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SCWCD : Building JSP Pages Using the Expression Language (EL)

Given a scenario, write EL code that accesses the following implicit variables including: pageScope, requestScope, sessionScope, and applicationScope, param and paramValues, header and headerValues, cookie, initParam and pageContext.

There are several implicit objects that are available to EL expressions used in JSP pages. These objects are always available under these names:

  • pageContext - the PageContext object. Provides an API to access various objects including:

    • context - the context for the JSP page's servlet and any Web components contained in the same application.

    • session - the session object for the client.

    • request - the request triggering the execution of the JSP page.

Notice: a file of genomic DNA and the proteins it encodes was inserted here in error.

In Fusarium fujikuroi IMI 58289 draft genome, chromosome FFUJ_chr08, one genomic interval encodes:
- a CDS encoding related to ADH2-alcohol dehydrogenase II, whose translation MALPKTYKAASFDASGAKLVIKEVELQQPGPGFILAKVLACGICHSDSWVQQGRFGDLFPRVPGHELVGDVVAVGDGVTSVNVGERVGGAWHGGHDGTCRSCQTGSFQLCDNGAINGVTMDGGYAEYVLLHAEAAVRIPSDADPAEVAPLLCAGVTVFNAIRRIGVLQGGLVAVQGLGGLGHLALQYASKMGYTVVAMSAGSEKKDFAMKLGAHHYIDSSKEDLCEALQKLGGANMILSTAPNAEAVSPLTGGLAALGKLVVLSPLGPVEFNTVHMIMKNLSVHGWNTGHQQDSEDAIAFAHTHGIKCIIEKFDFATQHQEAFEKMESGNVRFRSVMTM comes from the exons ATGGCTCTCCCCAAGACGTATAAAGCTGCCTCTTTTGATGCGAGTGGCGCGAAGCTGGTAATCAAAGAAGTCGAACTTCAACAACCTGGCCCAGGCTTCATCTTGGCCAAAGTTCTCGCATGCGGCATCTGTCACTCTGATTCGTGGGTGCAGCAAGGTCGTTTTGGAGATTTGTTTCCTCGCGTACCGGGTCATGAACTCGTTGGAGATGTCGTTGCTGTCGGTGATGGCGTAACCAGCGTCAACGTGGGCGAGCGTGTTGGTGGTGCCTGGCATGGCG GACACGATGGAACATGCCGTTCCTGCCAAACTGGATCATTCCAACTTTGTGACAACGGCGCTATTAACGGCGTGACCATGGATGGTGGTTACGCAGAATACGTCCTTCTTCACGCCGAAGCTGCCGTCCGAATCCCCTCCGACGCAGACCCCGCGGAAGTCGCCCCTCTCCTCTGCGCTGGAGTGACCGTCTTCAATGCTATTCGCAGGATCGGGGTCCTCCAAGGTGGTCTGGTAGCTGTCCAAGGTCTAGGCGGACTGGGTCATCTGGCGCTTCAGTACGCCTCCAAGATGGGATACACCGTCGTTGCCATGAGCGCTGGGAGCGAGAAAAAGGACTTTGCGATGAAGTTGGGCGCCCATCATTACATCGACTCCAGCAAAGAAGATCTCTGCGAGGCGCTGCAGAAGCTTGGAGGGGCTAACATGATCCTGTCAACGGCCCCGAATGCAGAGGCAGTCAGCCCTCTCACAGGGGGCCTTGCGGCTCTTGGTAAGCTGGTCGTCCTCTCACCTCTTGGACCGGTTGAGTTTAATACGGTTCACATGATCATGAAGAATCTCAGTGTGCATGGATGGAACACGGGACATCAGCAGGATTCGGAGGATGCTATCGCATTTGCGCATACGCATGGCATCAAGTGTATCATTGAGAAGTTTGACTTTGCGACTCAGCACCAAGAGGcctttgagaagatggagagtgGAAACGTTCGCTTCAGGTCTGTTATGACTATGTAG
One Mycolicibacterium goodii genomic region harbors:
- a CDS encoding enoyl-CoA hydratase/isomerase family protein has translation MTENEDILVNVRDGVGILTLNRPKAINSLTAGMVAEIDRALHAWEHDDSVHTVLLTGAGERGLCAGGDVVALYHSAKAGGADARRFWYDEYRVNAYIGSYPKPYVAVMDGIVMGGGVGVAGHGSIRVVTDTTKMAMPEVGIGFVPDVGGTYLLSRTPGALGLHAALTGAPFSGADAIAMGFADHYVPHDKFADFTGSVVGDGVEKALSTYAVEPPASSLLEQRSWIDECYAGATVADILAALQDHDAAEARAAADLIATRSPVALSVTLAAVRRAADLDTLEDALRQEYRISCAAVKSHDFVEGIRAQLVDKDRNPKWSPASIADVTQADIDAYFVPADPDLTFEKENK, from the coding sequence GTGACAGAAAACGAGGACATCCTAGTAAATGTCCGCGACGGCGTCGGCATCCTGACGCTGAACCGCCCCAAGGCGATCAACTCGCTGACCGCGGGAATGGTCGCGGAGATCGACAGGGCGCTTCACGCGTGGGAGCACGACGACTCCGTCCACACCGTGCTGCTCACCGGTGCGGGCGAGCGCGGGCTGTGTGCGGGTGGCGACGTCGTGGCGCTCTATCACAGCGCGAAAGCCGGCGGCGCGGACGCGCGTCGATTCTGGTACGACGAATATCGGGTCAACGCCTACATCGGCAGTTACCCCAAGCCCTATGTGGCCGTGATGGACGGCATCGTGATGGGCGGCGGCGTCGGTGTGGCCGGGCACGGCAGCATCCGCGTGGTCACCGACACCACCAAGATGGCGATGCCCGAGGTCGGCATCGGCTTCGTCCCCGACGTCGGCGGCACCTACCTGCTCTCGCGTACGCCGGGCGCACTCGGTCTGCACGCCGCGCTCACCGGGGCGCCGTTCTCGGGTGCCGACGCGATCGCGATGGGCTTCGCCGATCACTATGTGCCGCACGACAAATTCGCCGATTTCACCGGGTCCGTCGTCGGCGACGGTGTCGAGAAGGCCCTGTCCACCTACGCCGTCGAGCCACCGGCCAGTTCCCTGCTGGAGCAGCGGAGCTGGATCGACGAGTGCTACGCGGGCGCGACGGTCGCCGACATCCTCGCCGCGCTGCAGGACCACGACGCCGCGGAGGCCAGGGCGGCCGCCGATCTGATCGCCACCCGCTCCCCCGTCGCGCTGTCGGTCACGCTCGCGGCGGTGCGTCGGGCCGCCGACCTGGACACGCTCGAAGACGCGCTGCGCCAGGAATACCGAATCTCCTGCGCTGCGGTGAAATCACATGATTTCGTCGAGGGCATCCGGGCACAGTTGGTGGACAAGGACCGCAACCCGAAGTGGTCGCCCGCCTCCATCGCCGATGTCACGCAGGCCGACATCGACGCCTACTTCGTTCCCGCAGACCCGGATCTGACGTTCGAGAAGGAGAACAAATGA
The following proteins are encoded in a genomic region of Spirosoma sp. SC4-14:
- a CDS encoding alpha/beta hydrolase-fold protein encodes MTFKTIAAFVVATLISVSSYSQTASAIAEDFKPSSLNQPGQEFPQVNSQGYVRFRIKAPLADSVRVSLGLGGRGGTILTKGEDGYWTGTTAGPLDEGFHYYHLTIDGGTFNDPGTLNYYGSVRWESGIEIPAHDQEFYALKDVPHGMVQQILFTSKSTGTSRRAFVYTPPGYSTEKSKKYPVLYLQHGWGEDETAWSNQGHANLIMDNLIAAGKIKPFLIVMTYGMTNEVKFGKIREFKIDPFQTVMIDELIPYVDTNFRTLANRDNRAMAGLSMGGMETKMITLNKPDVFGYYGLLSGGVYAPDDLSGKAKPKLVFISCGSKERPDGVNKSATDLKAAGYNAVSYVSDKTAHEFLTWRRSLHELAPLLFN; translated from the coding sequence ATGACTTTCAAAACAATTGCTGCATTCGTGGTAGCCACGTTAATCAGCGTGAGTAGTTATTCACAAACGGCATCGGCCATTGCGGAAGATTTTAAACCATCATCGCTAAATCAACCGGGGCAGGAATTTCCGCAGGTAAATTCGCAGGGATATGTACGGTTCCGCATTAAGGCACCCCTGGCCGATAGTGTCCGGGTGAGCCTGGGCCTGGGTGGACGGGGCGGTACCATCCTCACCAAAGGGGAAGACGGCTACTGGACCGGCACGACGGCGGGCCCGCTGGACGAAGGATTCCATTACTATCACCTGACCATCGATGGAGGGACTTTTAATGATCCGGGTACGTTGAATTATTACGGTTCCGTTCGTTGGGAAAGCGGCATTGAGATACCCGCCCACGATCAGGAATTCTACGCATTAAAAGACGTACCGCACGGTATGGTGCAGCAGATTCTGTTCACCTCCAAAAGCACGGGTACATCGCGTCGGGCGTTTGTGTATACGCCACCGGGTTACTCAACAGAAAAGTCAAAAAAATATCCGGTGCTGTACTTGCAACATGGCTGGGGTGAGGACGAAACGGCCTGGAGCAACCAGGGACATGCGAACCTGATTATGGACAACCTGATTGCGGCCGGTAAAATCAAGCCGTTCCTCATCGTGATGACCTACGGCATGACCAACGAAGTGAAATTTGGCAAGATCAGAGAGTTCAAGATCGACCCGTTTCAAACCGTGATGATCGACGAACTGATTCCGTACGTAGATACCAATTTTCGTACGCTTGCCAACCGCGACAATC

• pageScope - a java.util.Map that maps page-scoped attribute names to their values.

  • requestScope - a java.util.Map that maps request-scoped attribute names to their values.

  • sessionScope - a java.util.Map that maps session-scoped attribute names to their values.

  • applicationScope - a java.util.Map that maps application-scoped attribute names to their values.

  • param - a java.util.Map that maps parameter names to a single String parameter value (obtained by calling ServletRequest.getParameter(String name)).

  • paramValues - a java.util.Map that maps parameter names to a String[] of all values for that parameter (obtained by calling ServletRequest.getParameterValues(String name)).

  • header - a java.util.Map that maps header names to a single String header value (obtained by calling HttpServletRequest.getHeader(String name)).

  • headerValues - a java.util.Map that maps header names to a String[] of all values for that header.